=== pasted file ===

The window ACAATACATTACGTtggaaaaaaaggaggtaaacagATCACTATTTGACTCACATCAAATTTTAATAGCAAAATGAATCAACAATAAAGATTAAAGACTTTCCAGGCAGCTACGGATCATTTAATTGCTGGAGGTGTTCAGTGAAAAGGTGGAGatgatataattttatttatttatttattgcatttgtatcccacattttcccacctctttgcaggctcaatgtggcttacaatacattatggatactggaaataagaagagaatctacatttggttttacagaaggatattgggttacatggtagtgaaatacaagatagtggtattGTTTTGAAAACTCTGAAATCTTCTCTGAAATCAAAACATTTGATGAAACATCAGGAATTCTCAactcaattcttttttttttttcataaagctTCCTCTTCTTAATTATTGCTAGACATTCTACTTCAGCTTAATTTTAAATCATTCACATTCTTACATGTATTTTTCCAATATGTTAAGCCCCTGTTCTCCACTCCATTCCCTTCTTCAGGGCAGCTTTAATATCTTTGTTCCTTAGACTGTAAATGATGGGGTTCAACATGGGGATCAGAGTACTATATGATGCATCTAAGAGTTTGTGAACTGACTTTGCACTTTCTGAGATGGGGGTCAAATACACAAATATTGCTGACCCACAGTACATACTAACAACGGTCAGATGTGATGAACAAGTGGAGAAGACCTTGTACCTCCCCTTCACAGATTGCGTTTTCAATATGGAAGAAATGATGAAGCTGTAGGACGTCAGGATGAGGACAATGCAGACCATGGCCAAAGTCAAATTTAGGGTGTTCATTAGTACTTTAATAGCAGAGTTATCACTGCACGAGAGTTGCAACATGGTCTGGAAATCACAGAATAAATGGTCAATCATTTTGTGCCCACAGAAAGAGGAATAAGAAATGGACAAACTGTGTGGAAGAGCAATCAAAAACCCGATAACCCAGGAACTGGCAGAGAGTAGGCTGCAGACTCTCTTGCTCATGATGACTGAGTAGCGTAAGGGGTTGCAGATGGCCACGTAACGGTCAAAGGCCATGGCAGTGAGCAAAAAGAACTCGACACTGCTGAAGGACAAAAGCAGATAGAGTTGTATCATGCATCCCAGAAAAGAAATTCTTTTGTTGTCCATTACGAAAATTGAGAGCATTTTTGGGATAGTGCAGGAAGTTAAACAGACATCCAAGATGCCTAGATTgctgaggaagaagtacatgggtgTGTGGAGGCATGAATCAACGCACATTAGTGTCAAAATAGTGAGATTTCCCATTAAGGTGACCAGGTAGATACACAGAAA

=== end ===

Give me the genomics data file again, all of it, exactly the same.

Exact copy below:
The window ACAATACATTACGTtggaaaaaaaggaggtaaacagATCACTATTTGACTCACATCAAATTTTAATAGCAAAATGAATCAACAATAAAGATTAAAGACTTTCCAGGCAGCTACGGATCATTTAATTGCTGGAGGTGTTCAGTGAAAAGGTGGAGatgatataattttatttatttatttattgcatttgtatcccacattttcccacctctttgcaggctcaatgtggcttacaatacattatggatactggaaataagaagagaatctacatttggttttacagaaggatattgggttacatggtagtgaaatacaagatagtggtattGTTTTGAAAACTCTGAAATCTTCTCTGAAATCAAAACATTTGATGAAACATCAGGAATTCTCAactcaattcttttttttttttcataaagctTCCTCTTCTTAATTATTGCTAGACATTCTACTTCAGCTTAATTTTAAATCATTCACATTCTTACATGTATTTTTCCAATATGTTAAGCCCCTGTTCTCCACTCCATTCCCTTCTTCAGGGCAGCTTTAATATCTTTGTTCCTTAGACTGTAAATGATGGGGTTCAACATGGGGATCAGAGTACTATATGATGCATCTAAGAGTTTGTGAACTGACTTTGCACTTTCTGAGATGGGGGTCAAATACACAAATATTGCTGACCCACAGTACATACTAACAACGGTCAGATGTGATGAACAAGTGGAGAAGACCTTGTACCTCCCCTTCACAGATTGCGTTTTCAATATGGAAGAAATGATGAAGCTGTAGGACGTCAGGATGAGGACAATGCAGACCATGGCCAAAGTCAAATTTAGGGTGTTCATTAGTACTTTAATAGCAGAGTTATCACTGCACGAGAGTTGCAACATGGTCTGGAAATCACAGAATAAATGGTCAATCATTTTGTGCCCACAGAAAGAGGAATAAGAAATGGACAAACTGTGTGGAAGAGCAATCAAAAACCCGATAACCCAGGAACTGGCAGAGAGTAGGCTGCAGACTCTCTTGCTCATGATGACTGAGTAGCGTAAGGGGTTGCAGATGGCCACGTAACGGTCAAAGGCCATGGCAGTGAGCAAAAAGAACTCGACACTGCTGAAGGACAAAAGCAGATAGAGTTGTATCATGCATCCCAGAAAAGAAATTCTTTTGTTGTCCATTACGAAAATTGAGAGCATTTTTGGGATAGTGCAGGAAGTTAAACAGACATCCAAGATGCCTAGATTgctgaggaagaagtacatgggtgTGTGGAGGCATGAATCAACGCACATTAGTGTCAAAATAGTGAGATTTCCCATTAAGGTGACCAGGTAGATACACAGAAA